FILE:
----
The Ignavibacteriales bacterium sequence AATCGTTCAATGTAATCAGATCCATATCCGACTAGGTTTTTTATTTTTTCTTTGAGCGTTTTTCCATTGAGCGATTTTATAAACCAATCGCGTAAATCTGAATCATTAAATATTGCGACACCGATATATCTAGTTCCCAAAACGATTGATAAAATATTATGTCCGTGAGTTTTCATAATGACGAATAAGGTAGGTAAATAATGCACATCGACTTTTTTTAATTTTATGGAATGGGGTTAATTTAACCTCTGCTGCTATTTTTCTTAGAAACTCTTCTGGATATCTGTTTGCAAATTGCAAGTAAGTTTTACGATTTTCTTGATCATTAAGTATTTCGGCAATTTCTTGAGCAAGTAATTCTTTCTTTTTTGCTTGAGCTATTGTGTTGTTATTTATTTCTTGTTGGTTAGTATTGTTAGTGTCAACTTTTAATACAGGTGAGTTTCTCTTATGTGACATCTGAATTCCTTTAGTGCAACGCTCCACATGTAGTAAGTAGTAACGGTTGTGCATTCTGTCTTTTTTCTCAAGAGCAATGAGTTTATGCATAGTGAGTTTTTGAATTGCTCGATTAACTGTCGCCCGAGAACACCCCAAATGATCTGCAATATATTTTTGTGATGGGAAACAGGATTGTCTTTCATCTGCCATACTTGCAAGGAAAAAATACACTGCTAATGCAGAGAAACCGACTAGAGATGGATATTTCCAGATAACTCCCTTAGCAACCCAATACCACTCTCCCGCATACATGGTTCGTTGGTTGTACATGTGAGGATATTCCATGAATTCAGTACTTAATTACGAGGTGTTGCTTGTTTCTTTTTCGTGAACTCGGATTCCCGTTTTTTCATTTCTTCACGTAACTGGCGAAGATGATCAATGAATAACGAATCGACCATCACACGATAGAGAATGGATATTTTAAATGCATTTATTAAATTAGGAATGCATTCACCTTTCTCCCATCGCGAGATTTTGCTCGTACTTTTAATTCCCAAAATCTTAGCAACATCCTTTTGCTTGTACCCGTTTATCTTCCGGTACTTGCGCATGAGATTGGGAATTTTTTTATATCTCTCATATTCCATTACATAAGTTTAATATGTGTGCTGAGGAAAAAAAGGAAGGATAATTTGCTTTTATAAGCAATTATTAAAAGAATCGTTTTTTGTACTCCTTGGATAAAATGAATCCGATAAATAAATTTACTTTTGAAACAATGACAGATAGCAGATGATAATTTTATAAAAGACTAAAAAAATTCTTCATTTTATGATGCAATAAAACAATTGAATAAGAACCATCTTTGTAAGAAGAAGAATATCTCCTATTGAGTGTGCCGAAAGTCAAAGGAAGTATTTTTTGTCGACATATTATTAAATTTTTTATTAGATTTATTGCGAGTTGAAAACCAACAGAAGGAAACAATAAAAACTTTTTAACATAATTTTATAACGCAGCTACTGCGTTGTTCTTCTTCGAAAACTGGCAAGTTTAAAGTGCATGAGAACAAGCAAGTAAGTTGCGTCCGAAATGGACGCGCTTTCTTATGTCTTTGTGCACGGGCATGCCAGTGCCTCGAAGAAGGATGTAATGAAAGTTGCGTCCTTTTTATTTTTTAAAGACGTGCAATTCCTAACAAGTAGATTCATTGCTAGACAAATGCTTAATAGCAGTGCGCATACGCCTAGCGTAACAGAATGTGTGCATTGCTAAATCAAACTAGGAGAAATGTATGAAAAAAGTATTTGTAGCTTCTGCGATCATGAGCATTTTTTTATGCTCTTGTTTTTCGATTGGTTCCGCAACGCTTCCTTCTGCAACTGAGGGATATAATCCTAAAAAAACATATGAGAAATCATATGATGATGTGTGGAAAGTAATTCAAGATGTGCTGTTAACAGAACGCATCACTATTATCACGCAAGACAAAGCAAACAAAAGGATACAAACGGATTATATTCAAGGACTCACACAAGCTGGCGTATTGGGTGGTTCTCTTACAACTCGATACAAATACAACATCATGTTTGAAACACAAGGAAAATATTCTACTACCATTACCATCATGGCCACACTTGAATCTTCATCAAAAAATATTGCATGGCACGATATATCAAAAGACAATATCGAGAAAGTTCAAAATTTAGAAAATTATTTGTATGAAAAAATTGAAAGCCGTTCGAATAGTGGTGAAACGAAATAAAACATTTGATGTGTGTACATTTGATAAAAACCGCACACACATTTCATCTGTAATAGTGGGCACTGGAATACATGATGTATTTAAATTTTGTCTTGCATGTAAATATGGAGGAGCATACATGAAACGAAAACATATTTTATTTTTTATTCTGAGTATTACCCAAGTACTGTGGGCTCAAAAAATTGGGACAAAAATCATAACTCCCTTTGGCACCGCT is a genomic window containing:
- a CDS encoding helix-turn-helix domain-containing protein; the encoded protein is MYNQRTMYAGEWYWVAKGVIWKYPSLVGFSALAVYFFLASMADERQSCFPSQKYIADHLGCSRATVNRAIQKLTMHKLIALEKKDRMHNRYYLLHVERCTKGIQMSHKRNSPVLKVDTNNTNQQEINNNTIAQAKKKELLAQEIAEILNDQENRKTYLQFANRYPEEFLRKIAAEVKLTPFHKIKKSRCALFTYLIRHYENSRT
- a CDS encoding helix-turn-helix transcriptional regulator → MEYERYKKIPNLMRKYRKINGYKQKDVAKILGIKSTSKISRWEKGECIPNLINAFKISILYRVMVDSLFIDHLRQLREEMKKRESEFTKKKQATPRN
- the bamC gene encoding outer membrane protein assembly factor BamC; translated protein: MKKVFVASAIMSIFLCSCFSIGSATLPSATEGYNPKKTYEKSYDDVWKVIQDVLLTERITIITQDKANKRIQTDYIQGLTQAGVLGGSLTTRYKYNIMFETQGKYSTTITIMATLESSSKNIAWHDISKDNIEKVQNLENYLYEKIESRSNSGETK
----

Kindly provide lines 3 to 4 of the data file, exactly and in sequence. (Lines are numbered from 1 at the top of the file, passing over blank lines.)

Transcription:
- a CDS encoding helix-turn-helix transcriptional regulator → MEYERYKKIPNLMRKYRKINGYKQKDVAKILGIKSTSKISRWEKGECIPNLINAFKISILYRVMVDSLFIDHLRQLREEMKKRESEFTKKKQATPRN
- the bamC gene encoding outer membrane protein assembly factor BamC; translated protein: MKKVFVASAIMSIFLCSCFSIGSATLPSATEGYNPKKTYEKSYDDVWKVIQDVLLTERITIITQDKANKRIQTDYIQGLTQAGVLGGSLTTRYKYNIMFETQGKYSTTITIMATLESSSKNIAWHDISKDNIEKVQNLENYLYEKIESRSNSGETK